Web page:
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How to Answer Sticky Interview Questions

        posted by , February 10, 2013

How far will you go to win?

Sticky questions are the toughest interview questions, hands down. They are tougher than difficult interview questions.

Sticky interview questions are designed to test your ethical balance. Businesses aren't always looking to hire saints. However, they want to avoid hiring people who cross ethical lines.

The Setup

Sticky questions are often set up with a few normal questions.

Q: What's your approach to office politics?
Q: Why are office politics important?
Q: Have you used divide and conquer tactics to win political battles?

The first two questions are normal behavioral questions. Businesses want to hire people who can handle office politics.

The third question is designed to see if you take things too far. Businesses avoid hiring candidates who are the source of political drama or who take politics too far.


How to Answer Sticky Questions

Sticky questions are looking for an ethical balance. If a question sets off ethical alarms in your head, it's probably a sticky question.

There's no formula for answering sticky questions. Go with your conscious and find ethical balance.

Your conscious might not exactly match that of your interviewers. Being a little vague isn't necessarily a bad idea.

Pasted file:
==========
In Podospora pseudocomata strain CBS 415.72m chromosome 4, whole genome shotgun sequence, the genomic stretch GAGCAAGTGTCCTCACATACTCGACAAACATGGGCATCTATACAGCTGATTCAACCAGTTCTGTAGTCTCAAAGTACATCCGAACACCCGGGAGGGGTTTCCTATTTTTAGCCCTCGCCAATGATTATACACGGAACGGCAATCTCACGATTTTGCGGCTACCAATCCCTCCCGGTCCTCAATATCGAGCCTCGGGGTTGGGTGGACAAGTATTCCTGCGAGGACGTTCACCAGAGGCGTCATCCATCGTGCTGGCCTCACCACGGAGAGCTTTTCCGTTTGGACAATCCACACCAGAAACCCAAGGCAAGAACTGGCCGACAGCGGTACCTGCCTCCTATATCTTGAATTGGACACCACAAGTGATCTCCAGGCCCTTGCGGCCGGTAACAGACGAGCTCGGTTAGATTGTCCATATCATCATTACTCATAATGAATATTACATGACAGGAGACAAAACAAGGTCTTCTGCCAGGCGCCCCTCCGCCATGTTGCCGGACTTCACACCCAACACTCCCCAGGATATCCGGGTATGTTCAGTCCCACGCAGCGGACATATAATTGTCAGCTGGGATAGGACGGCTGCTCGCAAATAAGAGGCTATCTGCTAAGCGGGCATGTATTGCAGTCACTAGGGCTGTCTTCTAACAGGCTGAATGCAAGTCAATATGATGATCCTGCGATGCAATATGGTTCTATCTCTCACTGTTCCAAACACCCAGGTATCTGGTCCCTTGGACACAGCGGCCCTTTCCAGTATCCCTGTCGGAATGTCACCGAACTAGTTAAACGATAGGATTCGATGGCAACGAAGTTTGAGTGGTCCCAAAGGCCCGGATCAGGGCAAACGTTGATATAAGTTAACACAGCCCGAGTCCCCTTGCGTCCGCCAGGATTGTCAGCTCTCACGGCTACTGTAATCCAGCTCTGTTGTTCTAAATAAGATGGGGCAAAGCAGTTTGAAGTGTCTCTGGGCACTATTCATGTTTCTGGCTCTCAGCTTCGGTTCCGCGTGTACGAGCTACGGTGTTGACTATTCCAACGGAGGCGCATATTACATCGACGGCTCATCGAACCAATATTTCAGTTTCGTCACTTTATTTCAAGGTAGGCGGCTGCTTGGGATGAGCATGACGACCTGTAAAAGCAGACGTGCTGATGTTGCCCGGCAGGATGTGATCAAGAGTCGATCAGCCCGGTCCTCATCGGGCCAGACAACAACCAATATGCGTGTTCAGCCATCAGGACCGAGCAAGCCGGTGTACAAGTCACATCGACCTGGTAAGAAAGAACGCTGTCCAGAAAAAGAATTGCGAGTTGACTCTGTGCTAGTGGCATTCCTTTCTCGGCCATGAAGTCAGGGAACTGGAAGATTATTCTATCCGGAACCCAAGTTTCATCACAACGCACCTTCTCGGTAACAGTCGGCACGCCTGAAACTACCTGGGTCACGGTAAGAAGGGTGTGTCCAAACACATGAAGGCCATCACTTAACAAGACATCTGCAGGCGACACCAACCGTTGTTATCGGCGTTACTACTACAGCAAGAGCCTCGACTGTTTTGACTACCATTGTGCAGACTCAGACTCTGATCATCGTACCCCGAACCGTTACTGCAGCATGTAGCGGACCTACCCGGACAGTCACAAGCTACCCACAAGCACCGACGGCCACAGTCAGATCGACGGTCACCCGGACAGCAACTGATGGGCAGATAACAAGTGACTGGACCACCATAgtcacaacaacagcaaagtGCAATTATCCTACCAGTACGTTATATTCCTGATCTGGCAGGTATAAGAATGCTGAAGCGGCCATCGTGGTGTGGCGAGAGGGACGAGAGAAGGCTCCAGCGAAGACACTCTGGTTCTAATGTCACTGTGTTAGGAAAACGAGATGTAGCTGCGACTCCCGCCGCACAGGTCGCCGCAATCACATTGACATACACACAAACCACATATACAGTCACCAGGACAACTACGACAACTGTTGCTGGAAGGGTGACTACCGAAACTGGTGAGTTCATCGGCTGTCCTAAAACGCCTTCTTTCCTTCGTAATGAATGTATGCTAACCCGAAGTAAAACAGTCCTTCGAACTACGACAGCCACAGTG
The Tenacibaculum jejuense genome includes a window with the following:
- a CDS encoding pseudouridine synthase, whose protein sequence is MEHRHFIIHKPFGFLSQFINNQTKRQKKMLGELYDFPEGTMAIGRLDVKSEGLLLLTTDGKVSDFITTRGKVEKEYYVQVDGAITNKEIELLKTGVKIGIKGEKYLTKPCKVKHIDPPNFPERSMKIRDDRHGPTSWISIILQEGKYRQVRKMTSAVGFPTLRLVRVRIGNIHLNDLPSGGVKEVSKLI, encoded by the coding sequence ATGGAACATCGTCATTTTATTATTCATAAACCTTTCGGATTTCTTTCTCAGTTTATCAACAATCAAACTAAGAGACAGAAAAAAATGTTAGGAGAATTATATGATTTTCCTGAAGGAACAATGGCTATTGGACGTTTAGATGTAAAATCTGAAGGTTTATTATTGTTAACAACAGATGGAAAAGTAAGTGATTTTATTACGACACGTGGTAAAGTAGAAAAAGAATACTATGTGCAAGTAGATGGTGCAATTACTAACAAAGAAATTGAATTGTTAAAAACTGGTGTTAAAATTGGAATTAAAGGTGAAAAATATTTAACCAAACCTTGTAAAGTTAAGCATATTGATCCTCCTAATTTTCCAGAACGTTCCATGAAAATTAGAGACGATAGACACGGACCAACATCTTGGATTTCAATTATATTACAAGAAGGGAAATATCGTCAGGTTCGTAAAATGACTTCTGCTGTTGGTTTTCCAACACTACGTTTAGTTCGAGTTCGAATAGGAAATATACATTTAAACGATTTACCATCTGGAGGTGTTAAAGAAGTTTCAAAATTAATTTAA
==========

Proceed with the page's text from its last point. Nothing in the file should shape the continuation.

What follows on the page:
Example Answers: Sticky Questions

Q: Have you used divide and conquer tactics to win political battles?

A: My goal is always to break down political barriers to get things done. When I see the divide and conquer tactic, I work to fix divisions before they shipwreck our efforts.

Q: If your boss crossed ethical boundaries, how would you handle the situation?

A: It depends how serious the situation was. Everyone has slightly different professional ethics. If the situation was serious I would voice my concerns to my boss or possibly to human resources.

Q: In your current role, how do you use entertainment to close deals? (question for a salesperson)

A: Entertainment such as meals can be important to closing. I've used this technique in the past on a regular basis. I know that there are laws about these techniques. I always check with the legal and financial policies of my company before entertaining clients.


This post is part of the ongoing series of articles called how to win your next job.


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